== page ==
Monday, July 22, 2013

Internet Addiction

Two factors have forced me to face something about myself that I'd like to deny.

First, my laptop is at Best Buy right now, getting cleaned up and taking advantage of that warrantee I bought when I got it. I miss my dear computer. Sure, Mom's computer is almost the same in look and function. But even if I had full access to it, it's still not mine. The mailbox isn't synced with my two gmails. The background isn't that pretty screenshot from Nabari no Ou. Safari's homepage isn't my email account. If I want to access my documents, I have to insert my memory stick. If I want Twitter, I have to log out of Mom's account (not that she actually uses it) and log myself in. I don't know if Mom remembers her Twitter password, so I'm playing it safe so my password doesn't replace hers.

I'm not sure if I'll get my computer back in the next couple days, or if I'll leave it there long enough to replace the battery. The battery doesn't need replacement yet... but again, I want to take full advantage of the warrantee, the battery should already be on its way to my house, and I can't replace the battery in my Mac on my own.

Another thing has happened in the past few days: we've returned to our old internet service, one with a limited amount of gigs we can use per billing cycle. I still haven't figured out what that means for how much anime I can consume and how many hours I can spend on Facebook games. I'm not the only one in the house who uses the internet, after all. I think my regular usage would be fine, but it's not my money at risk, so I want to play it extra safe.

Between missing my computer and being wary of internet consumption, I've been forced to examine my habits. Thus, I've come to the conclusion that I might be a wee bit addicted to the internet. Okay, so I definitely am. When I'm awake, I'm rarely off the net for more than four or five hours, especially if I'm at home. Even if it's just for a few minutes, I feel the urge to check Blogger, Facebook, or Twitter.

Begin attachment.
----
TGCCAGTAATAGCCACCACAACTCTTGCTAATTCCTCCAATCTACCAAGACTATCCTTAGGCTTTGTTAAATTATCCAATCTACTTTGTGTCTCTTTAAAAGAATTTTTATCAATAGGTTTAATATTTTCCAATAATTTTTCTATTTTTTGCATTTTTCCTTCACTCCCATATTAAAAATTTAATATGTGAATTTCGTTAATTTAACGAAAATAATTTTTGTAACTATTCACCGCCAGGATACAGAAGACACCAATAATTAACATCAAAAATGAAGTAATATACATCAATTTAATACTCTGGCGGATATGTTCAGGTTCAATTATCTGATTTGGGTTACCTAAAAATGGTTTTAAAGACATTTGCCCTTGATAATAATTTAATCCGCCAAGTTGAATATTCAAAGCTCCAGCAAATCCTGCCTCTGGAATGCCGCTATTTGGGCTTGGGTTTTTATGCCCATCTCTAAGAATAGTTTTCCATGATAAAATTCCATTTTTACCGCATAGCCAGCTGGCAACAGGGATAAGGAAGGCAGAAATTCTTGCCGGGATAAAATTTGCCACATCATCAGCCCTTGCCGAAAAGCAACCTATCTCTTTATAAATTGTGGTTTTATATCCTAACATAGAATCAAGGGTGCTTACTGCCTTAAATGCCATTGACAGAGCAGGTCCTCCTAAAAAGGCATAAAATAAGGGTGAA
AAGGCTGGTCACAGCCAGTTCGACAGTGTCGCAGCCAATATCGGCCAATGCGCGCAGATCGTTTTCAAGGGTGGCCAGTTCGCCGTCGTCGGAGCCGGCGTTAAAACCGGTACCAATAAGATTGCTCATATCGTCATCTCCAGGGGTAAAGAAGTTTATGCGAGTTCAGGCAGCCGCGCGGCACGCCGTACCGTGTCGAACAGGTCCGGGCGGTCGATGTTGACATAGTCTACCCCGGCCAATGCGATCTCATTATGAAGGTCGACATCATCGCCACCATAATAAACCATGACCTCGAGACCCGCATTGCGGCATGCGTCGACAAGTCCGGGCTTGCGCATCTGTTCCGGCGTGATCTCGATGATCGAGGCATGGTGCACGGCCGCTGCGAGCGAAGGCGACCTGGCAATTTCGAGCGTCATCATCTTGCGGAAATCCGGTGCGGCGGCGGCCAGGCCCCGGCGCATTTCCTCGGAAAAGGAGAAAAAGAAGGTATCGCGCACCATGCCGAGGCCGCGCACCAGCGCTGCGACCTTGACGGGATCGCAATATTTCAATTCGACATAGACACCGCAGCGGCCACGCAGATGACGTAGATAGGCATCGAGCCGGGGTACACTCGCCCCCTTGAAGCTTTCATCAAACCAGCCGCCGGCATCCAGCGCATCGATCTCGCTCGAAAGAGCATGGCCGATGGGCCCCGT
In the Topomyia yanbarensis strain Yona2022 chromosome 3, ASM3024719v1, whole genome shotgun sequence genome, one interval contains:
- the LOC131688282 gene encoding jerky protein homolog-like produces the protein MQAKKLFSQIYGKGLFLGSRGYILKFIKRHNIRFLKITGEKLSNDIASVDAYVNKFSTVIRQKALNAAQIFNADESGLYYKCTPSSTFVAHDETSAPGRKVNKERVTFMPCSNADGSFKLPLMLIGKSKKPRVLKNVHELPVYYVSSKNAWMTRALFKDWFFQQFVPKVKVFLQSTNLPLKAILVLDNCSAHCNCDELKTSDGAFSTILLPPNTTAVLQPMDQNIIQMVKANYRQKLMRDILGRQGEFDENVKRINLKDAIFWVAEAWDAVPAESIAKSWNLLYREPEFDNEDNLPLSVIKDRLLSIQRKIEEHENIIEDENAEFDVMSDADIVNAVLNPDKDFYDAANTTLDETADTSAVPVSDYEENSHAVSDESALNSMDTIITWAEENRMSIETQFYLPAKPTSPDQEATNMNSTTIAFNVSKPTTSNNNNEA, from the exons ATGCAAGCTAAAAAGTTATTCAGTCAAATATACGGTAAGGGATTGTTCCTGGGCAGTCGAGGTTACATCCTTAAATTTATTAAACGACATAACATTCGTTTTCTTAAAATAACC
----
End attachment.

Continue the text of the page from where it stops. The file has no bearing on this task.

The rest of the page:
I think a picture of the principal from Danganronpa is
fitting for a post about being held captive, whether
I've been trapped by the internet or a stuffed bear.

I should take advantage of this time without my computer. It's a great opportunity to be purposeful with my time, without the constant temptation of my laptop. Maybe I should go to the library and unearth the bookworm in me. Before I got my first laptop and unlimited access to anime, I would speed through several books in a week, or even a day, especially in the summer. Now, I've only read two novels in the past month, and those only because they were given to me. If I want to write professionally, shouldn't I spend a little more time reading, and a little less time online?

Notice that I used the word "should" three times in that last paragraph, instead of the more binding word "will." I haven't even fully admitted that I have a problem with unwise internet usage.

Perhaps I'll pay more attention to myself if I remember what else my unwise time management has cost: my time with God. It's cost my devotional time. It's kept me from serving Him by serving my family. It's allowed some of my skills to become stagnant at best, and atrophied at worst. When I allow the internet to capture me for hours on end, when I can't go a few hours without the compulsion to go online, I'm keeping myself from a full life. Where's my self-control?

Let's see... strong compulsion to go online... apparent inability to disengage from the internet once I'm on... inability to prioritize responsibilities over internet time... I hate to admit it, but I'm fairly addicted to the internet. Sure, it's not as bad as the days when I regularly spent four to eight hours on anime each day, self-medicating myself with the stimulation and escape it provided. I've improved a lot over the past couple years. But it's still not good.